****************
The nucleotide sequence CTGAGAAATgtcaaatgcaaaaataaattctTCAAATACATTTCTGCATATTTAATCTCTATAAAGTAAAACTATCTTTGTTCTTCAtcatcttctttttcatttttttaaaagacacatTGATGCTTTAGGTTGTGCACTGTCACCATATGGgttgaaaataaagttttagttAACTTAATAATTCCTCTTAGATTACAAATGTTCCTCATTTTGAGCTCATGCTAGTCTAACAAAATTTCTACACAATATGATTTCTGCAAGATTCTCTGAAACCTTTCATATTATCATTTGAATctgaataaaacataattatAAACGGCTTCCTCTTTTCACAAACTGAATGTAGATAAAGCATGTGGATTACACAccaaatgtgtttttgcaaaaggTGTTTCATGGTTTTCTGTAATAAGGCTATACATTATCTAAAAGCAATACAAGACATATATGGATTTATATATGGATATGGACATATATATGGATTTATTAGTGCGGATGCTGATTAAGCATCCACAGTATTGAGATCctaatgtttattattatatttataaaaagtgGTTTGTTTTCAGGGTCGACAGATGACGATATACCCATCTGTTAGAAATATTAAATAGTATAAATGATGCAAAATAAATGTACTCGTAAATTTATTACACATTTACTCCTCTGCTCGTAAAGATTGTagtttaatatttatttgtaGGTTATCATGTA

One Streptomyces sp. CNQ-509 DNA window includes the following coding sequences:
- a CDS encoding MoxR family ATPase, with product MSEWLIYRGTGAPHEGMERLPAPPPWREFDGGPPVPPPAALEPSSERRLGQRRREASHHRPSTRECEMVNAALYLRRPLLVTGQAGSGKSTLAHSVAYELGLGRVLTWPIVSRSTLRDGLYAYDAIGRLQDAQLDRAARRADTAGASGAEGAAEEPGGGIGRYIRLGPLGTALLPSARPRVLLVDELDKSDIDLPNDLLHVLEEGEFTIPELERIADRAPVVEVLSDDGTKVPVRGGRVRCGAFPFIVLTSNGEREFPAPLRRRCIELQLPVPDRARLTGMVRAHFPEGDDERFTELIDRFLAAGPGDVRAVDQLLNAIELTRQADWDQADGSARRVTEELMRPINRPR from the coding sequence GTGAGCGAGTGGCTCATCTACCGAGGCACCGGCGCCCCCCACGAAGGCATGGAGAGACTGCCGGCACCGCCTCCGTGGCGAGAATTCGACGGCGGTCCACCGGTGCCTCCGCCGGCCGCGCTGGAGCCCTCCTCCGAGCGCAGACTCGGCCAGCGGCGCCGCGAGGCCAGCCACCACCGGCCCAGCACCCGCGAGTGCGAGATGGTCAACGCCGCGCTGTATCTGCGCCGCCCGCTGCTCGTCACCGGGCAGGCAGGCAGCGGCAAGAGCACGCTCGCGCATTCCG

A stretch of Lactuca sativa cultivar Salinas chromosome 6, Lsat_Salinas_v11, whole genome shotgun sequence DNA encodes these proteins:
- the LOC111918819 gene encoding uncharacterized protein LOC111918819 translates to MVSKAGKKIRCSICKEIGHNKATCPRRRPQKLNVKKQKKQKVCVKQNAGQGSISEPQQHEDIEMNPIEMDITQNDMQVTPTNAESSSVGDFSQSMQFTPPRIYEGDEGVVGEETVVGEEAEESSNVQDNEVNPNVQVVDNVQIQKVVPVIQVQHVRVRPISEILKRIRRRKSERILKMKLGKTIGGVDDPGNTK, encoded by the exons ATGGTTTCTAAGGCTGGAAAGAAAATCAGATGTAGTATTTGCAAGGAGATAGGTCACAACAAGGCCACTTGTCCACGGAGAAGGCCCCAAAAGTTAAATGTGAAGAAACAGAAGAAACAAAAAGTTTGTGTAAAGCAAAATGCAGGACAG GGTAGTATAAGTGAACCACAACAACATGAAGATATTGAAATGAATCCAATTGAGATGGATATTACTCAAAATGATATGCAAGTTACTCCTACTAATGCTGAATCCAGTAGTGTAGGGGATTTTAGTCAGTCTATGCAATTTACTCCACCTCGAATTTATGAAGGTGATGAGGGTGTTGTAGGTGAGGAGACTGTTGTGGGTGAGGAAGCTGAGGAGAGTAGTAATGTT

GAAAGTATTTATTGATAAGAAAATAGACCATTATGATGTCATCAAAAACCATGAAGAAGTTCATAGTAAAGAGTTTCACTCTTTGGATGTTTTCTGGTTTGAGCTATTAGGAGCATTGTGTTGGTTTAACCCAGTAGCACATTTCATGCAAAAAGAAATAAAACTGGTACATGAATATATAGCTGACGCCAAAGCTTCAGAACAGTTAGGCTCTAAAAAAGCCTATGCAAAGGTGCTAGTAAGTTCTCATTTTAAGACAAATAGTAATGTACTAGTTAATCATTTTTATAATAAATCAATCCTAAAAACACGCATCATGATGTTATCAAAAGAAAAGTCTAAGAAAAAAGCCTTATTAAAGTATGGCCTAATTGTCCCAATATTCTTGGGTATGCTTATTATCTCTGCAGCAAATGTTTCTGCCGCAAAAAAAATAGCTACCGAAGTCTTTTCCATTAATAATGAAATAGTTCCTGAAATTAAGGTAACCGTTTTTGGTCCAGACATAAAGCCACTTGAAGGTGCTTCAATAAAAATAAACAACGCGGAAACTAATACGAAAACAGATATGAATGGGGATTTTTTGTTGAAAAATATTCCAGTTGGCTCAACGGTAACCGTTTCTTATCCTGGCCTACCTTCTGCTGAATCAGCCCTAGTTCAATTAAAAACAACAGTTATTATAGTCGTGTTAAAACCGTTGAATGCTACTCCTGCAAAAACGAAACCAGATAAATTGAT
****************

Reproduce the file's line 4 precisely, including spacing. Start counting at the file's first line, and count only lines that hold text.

A stretch of Lactuca sativa cultivar Salinas chromosome 6, Lsat_Salinas_v11, whole genome shotgun sequence DNA encodes these proteins: